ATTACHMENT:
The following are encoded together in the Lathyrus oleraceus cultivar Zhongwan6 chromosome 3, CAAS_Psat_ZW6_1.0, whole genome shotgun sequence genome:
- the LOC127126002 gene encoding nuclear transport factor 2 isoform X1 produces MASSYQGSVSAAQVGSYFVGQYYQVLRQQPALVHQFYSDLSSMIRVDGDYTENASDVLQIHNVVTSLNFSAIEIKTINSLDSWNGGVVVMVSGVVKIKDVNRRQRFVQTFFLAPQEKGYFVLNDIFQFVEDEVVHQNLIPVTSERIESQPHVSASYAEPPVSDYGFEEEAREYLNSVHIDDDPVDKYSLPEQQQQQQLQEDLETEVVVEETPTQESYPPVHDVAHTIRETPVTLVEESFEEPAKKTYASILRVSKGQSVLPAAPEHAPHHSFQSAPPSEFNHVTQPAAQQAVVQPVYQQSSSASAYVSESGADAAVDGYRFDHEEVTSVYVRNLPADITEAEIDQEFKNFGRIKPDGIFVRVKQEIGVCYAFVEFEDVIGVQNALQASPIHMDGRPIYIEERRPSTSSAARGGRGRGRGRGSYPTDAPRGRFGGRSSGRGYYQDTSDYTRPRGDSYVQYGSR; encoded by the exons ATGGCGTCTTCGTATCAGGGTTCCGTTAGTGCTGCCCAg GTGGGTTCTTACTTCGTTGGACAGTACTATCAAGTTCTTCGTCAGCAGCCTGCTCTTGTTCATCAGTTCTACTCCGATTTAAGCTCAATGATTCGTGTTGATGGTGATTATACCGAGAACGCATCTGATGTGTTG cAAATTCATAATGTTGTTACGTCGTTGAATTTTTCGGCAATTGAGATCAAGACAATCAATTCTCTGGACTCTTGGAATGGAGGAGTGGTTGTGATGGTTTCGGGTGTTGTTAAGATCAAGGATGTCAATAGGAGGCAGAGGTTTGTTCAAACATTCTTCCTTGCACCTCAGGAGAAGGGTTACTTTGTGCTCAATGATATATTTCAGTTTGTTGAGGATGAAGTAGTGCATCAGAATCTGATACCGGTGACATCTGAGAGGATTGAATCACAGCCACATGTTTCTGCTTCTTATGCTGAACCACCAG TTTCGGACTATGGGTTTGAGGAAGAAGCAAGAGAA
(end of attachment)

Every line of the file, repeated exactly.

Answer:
The following are encoded together in the Lathyrus oleraceus cultivar Zhongwan6 chromosome 3, CAAS_Psat_ZW6_1.0, whole genome shotgun sequence genome:
- the LOC127126002 gene encoding nuclear transport factor 2 isoform X1 produces MASSYQGSVSAAQVGSYFVGQYYQVLRQQPALVHQFYSDLSSMIRVDGDYTENASDVLQIHNVVTSLNFSAIEIKTINSLDSWNGGVVVMVSGVVKIKDVNRRQRFVQTFFLAPQEKGYFVLNDIFQFVEDEVVHQNLIPVTSERIESQPHVSASYAEPPVSDYGFEEEAREYLNSVHIDDDPVDKYSLPEQQQQQQLQEDLETEVVVEETPTQESYPPVHDVAHTIRETPVTLVEESFEEPAKKTYASILRVSKGQSVLPAAPEHAPHHSFQSAPPSEFNHVTQPAAQQAVVQPVYQQSSSASAYVSESGADAAVDGYRFDHEEVTSVYVRNLPADITEAEIDQEFKNFGRIKPDGIFVRVKQEIGVCYAFVEFEDVIGVQNALQASPIHMDGRPIYIEERRPSTSSAARGGRGRGRGRGSYPTDAPRGRFGGRSSGRGYYQDTSDYTRPRGDSYVQYGSR; encoded by the exons ATGGCGTCTTCGTATCAGGGTTCCGTTAGTGCTGCCCAg GTGGGTTCTTACTTCGTTGGACAGTACTATCAAGTTCTTCGTCAGCAGCCTGCTCTTGTTCATCAGTTCTACTCCGATTTAAGCTCAATGATTCGTGTTGATGGTGATTATACCGAGAACGCATCTGATGTGTTG cAAATTCATAATGTTGTTACGTCGTTGAATTTTTCGGCAATTGAGATCAAGACAATCAATTCTCTGGACTCTTGGAATGGAGGAGTGGTTGTGATGGTTTCGGGTGTTGTTAAGATCAAGGATGTCAATAGGAGGCAGAGGTTTGTTCAAACATTCTTCCTTGCACCTCAGGAGAAGGGTTACTTTGTGCTCAATGATATATTTCAGTTTGTTGAGGATGAAGTAGTGCATCAGAATCTGATACCGGTGACATCTGAGAGGATTGAATCACAGCCACATGTTTCTGCTTCTTATGCTGAACCACCAG TTTCGGACTATGGGTTTGAGGAAGAAGCAAGAGAA